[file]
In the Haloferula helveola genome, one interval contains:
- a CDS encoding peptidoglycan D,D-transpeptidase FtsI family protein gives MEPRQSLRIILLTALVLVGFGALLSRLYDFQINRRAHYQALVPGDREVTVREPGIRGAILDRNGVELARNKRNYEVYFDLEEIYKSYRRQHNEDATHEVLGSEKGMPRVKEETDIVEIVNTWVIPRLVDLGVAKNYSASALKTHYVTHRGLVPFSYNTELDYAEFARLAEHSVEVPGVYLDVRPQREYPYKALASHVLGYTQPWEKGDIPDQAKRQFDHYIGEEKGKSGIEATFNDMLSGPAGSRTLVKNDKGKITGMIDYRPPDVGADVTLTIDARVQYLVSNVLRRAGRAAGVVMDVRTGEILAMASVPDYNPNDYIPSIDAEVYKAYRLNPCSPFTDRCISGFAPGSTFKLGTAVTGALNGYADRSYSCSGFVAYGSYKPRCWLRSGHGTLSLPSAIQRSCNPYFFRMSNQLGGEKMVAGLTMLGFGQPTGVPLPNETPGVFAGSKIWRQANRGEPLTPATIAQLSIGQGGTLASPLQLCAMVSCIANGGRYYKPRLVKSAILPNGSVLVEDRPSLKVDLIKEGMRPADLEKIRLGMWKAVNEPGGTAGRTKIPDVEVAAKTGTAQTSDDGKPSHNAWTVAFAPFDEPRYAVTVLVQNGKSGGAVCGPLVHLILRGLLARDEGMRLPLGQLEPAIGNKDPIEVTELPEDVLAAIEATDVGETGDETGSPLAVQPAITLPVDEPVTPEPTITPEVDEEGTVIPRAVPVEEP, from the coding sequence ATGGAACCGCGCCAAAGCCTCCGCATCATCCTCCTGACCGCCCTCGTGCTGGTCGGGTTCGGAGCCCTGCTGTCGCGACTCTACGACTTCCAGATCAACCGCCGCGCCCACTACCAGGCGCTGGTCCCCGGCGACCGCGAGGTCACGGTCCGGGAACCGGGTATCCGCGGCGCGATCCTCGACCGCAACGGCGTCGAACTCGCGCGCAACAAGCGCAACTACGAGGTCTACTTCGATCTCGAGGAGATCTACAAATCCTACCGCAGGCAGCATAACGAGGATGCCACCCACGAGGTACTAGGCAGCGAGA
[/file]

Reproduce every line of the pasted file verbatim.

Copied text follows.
In the Haloferula helveola genome, one interval contains:
- a CDS encoding peptidoglycan D,D-transpeptidase FtsI family protein gives MEPRQSLRIILLTALVLVGFGALLSRLYDFQINRRAHYQALVPGDREVTVREPGIRGAILDRNGVELARNKRNYEVYFDLEEIYKSYRRQHNEDATHEVLGSEKGMPRVKEETDIVEIVNTWVIPRLVDLGVAKNYSASALKTHYVTHRGLVPFSYNTELDYAEFARLAEHSVEVPGVYLDVRPQREYPYKALASHVLGYTQPWEKGDIPDQAKRQFDHYIGEEKGKSGIEATFNDMLSGPAGSRTLVKNDKGKITGMIDYRPPDVGADVTLTIDARVQYLVSNVLRRAGRAAGVVMDVRTGEILAMASVPDYNPNDYIPSIDAEVYKAYRLNPCSPFTDRCISGFAPGSTFKLGTAVTGALNGYADRSYSCSGFVAYGSYKPRCWLRSGHGTLSLPSAIQRSCNPYFFRMSNQLGGEKMVAGLTMLGFGQPTGVPLPNETPGVFAGSKIWRQANRGEPLTPATIAQLSIGQGGTLASPLQLCAMVSCIANGGRYYKPRLVKSAILPNGSVLVEDRPSLKVDLIKEGMRPADLEKIRLGMWKAVNEPGGTAGRTKIPDVEVAAKTGTAQTSDDGKPSHNAWTVAFAPFDEPRYAVTVLVQNGKSGGAVCGPLVHLILRGLLARDEGMRLPLGQLEPAIGNKDPIEVTELPEDVLAAIEATDVGETGDETGSPLAVQPAITLPVDEPVTPEPTITPEVDEEGTVIPRAVPVEEP, from the coding sequence ATGGAACCGCGCCAAAGCCTCCGCATCATCCTCCTGACCGCCCTCGTGCTGGTCGGGTTCGGAGCCCTGCTGTCGCGACTCTACGACTTCCAGATCAACCGCCGCGCCCACTACCAGGCGCTGGTCCCCGGCGACCGCGAGGTCACGGTCCGGGAACCGGGTATCCGCGGCGCGATCCTCGACCGCAACGGCGTCGAACTCGCGCGCAACAAGCGCAACTACGAGGTCTACTTCGATCTCGAGGAGATCTACAAATCCTACCGCAGGCAGCATAACGAGGATGCCACCCACGAGGTACTAGGCAGCGAGA